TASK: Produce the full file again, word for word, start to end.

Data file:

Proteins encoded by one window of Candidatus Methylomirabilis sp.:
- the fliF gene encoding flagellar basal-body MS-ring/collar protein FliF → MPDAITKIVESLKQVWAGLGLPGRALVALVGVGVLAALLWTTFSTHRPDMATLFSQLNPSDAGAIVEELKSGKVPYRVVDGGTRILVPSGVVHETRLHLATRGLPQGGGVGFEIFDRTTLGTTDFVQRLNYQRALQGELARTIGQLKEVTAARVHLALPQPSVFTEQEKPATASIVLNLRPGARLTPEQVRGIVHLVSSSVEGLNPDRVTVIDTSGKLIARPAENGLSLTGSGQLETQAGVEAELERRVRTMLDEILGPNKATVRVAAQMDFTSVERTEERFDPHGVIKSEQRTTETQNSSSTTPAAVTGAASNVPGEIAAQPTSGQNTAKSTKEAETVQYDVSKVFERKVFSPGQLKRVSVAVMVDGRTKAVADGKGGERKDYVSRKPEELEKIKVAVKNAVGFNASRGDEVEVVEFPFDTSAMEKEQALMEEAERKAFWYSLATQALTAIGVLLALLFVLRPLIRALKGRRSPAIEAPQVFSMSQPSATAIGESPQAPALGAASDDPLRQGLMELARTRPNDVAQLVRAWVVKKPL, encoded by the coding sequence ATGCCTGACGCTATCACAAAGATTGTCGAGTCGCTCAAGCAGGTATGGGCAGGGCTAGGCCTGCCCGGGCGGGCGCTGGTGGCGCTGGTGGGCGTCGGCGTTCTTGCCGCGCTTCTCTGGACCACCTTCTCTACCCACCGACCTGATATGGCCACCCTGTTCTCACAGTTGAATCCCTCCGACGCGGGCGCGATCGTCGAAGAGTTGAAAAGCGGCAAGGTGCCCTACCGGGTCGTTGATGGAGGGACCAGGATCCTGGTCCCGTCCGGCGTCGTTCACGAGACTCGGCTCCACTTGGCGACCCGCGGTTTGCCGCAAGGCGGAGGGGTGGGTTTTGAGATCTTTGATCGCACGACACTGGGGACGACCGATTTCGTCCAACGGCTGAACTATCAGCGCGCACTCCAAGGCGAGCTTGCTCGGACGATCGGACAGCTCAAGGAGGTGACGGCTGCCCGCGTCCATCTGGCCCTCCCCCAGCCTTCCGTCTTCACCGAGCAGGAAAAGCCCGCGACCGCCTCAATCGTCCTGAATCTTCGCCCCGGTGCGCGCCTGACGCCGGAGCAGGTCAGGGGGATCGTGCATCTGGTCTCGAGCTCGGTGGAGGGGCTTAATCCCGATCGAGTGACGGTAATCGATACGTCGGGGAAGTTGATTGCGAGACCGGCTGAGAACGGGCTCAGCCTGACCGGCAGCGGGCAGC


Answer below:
Proteins encoded by one window of Candidatus Methylomirabilis sp.:
- the fliF gene encoding flagellar basal-body MS-ring/collar protein FliF → MPDAITKIVESLKQVWAGLGLPGRALVALVGVGVLAALLWTTFSTHRPDMATLFSQLNPSDAGAIVEELKSGKVPYRVVDGGTRILVPSGVVHETRLHLATRGLPQGGGVGFEIFDRTTLGTTDFVQRLNYQRALQGELARTIGQLKEVTAARVHLALPQPSVFTEQEKPATASIVLNLRPGARLTPEQVRGIVHLVSSSVEGLNPDRVTVIDTSGKLIARPAENGLSLTGSGQLETQAGVEAELERRVRTMLDEILGPNKATVRVAAQMDFTSVERTEERFDPHGVIKSEQRTTETQNSSSTTPAAVTGAASNVPGEIAAQPTSGQNTAKSTKEAETVQYDVSKVFERKVFSPGQLKRVSVAVMVDGRTKAVADGKGGERKDYVSRKPEELEKIKVAVKNAVGFNASRGDEVEVVEFPFDTSAMEKEQALMEEAERKAFWYSLATQALTAIGVLLALLFVLRPLIRALKGRRSPAIEAPQVFSMSQPSATAIGESPQAPALGAASDDPLRQGLMELARTRPNDVAQLVRAWVVKKPL, encoded by the coding sequence ATGCCTGACGCTATCACAAAGATTGTCGAGTCGCTCAAGCAGGTATGGGCAGGGCTAGGCCTGCCCGGGCGGGCGCTGGTGGCGCTGGTGGGCGTCGGCGTTCTTGCCGCGCTTCTCTGGACCACCTTCTCTACCCACCGACCTGATATGGCCACCCTGTTCTCACAGTTGAATCCCTCCGACGCGGGCGCGATCGTCGAAGAGTTGAAAAGCGGCAAGGTGCCCTACCGGGTCGTTGATGGAGGGACCAGGATCCTGGTCCCGTCCGGCGTCGTTCACGAGACTCGGCTCCACTTGGCGACCCGCGGTTTGCCGCAAGGCGGAGGGGTGGGTTTTGAGATCTTTGATCGCACGACACTGGGGACGACCGATTTCGTCCAACGGCTGAACTATCAGCGCGCACTCCAAGGCGAGCTTGCTCGGACGATCGGACAGCTCAAGGAGGTGACGGCTGCCCGCGTCCATCTGGCCCTCCCCCAGCCTTCCGTCTTCACCGAGCAGGAAAAGCCCGCGACCGCCTCAATCGTCCTGAATCTTCGCCCCGGTGCGCGCCTGACGCCGGAGCAGGTCAGGGGGATCGTGCATCTGGTCTCGAGCTCGGTGGAGGGGCTTAATCCCGATCGAGTGACGGTAATCGATACGTCGGGGAAGTTGATTGCGAGACCGGCTGAGAACGGGCTCAGCCTGACCGGCAGCGGGCAGC